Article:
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Boris Johnson Calls for New Election After Losing Parliament Vote on No-Deal Brexit

Boris Johnson

British Prime Minister Boris Johnson called for a new election after Parliament voted to block him from moving forward with his threat of a no-deal Brexit, The New York Times reports.

Johnson vowed to pull out of the European Union by the October 31 deadline even if the country does not reach a deal with the EU. But Parliament voted 328 to 301 -- with 21 members of Johnson’s party defecting -- to wrest away control of the government to block him from moving forward.

“A majority of lawmakers are determined to block a withdrawal from the European Union without a deal, which they believe would be disastrous for the country’s economy,” The Times reported. “Tuesday’s vote suggested they have the numbers to succeed.”

Opponents say a no-deal Brexit would be catastrophic for the economy and could lead to food shortages as well as a lack of fuel and medicine.

After the vote, the Conservative Party moved to expel members who voted against Johnson.

Johnson calls for new election:

“I don’t want an election, the public don’t want an election, but if the House votes for this bill tomorrow, the public will have to choose who goes to Brussels on Oct. 17 to sort this out and take this country forward,” Johnson said, referring to a bill brought by opposition leader Jeremy Corbyn, which would prevent a no-deal Brexit.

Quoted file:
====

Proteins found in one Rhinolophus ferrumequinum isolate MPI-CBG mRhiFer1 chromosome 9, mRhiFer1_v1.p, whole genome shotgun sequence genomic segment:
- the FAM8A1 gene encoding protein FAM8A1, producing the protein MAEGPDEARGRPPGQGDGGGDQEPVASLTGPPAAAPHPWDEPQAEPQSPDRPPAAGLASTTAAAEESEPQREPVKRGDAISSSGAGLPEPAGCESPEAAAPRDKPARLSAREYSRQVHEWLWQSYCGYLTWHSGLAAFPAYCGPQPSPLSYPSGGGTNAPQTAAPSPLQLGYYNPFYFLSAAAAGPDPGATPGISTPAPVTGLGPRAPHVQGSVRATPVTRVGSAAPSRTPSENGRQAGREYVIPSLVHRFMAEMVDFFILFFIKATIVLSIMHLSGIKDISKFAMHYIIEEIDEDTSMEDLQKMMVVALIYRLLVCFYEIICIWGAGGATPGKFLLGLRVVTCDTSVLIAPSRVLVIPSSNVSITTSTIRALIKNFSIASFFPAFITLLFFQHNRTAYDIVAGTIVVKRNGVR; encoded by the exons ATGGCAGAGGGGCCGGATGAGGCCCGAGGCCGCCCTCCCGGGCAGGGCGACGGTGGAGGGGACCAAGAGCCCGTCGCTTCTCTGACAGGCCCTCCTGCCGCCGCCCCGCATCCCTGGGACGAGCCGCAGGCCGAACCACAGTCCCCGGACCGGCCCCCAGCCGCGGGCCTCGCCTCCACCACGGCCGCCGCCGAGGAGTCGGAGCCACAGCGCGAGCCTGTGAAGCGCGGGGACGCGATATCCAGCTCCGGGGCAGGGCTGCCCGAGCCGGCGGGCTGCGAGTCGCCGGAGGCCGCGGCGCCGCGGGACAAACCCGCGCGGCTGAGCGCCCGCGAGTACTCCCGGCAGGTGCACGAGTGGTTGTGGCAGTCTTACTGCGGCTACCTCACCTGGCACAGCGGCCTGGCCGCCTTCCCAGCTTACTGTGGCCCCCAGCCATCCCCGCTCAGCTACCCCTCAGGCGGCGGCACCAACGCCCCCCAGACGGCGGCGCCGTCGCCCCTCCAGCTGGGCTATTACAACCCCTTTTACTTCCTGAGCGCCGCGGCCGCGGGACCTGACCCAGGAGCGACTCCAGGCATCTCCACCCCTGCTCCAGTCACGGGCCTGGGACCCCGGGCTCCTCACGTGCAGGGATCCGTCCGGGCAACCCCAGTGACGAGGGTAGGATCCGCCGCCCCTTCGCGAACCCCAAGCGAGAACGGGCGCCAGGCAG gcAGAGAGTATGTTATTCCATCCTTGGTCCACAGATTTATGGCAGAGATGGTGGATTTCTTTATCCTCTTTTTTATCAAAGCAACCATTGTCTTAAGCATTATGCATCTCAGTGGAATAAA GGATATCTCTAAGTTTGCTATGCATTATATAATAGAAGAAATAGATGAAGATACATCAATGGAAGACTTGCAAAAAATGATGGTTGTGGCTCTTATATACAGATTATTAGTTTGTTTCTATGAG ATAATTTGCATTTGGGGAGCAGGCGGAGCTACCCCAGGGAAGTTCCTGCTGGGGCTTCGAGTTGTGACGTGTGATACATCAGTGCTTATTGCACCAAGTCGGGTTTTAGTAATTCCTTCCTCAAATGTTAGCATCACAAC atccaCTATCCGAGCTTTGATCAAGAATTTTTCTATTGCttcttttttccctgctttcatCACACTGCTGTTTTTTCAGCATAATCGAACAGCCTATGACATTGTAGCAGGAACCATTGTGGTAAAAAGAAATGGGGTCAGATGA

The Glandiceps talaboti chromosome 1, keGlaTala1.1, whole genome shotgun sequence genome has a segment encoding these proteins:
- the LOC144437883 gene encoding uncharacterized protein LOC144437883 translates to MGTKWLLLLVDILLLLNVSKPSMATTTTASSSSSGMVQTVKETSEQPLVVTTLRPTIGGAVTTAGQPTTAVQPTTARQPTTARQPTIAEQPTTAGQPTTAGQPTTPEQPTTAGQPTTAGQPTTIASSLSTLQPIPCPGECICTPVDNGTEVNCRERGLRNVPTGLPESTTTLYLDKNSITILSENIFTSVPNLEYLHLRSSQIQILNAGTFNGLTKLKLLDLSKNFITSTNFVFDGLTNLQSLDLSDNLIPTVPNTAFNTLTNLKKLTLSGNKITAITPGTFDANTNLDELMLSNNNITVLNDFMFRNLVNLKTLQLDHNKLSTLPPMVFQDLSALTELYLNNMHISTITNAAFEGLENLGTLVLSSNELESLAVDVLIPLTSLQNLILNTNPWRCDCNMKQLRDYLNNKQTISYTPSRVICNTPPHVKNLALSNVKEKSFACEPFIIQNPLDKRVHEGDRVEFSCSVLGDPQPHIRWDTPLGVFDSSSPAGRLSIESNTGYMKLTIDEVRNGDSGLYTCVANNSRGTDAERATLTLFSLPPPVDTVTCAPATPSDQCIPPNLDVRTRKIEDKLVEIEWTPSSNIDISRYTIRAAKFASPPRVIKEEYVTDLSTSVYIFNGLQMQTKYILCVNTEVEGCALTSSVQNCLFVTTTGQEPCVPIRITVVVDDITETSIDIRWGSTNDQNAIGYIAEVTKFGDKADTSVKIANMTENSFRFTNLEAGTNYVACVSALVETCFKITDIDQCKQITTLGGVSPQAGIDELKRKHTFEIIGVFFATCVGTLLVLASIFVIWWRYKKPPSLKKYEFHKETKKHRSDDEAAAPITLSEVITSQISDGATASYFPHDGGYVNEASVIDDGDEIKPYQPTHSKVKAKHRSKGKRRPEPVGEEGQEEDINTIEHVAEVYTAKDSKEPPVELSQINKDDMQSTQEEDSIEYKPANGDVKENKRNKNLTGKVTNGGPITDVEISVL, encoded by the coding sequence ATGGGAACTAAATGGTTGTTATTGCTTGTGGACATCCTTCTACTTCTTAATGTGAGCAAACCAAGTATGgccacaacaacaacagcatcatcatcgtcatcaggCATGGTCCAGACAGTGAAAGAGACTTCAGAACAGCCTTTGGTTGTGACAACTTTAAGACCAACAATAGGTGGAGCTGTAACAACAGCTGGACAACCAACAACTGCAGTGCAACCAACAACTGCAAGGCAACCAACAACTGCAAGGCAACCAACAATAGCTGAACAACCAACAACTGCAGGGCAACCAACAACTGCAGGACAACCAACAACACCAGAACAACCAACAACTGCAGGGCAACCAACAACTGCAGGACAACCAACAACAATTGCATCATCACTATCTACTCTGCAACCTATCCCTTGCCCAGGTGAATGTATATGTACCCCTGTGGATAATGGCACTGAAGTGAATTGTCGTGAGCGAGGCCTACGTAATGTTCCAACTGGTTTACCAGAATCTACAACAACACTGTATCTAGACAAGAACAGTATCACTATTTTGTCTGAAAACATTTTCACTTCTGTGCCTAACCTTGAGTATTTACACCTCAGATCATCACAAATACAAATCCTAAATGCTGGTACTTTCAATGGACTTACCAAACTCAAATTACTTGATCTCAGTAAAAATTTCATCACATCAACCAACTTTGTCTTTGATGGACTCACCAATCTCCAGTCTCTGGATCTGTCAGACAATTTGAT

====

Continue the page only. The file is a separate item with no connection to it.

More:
Johnson’s aides said he would seek a general election for October 14 but Parliament would have to vote to approve the snap elections.

Corbyn has vowed to oppose a new election unless Johnson agrees to pass a bill barring a no-deal Brexit. That bill is expected to pass on Wednesday.

Talks still stalled over Ireland:

“Britain’s main demand is for the European Union to ditch the so-called Irish backstop, a guarantee that the bloc insists it needs to ensure that goods flow smoothly across the Irish border whatever happens in trade negotiations with Britain,” The Times reported. “Labour has said that its priority is to stop Britain leaving the European Union without a deal, because of concerns about what such a departure would mean for the economy.”

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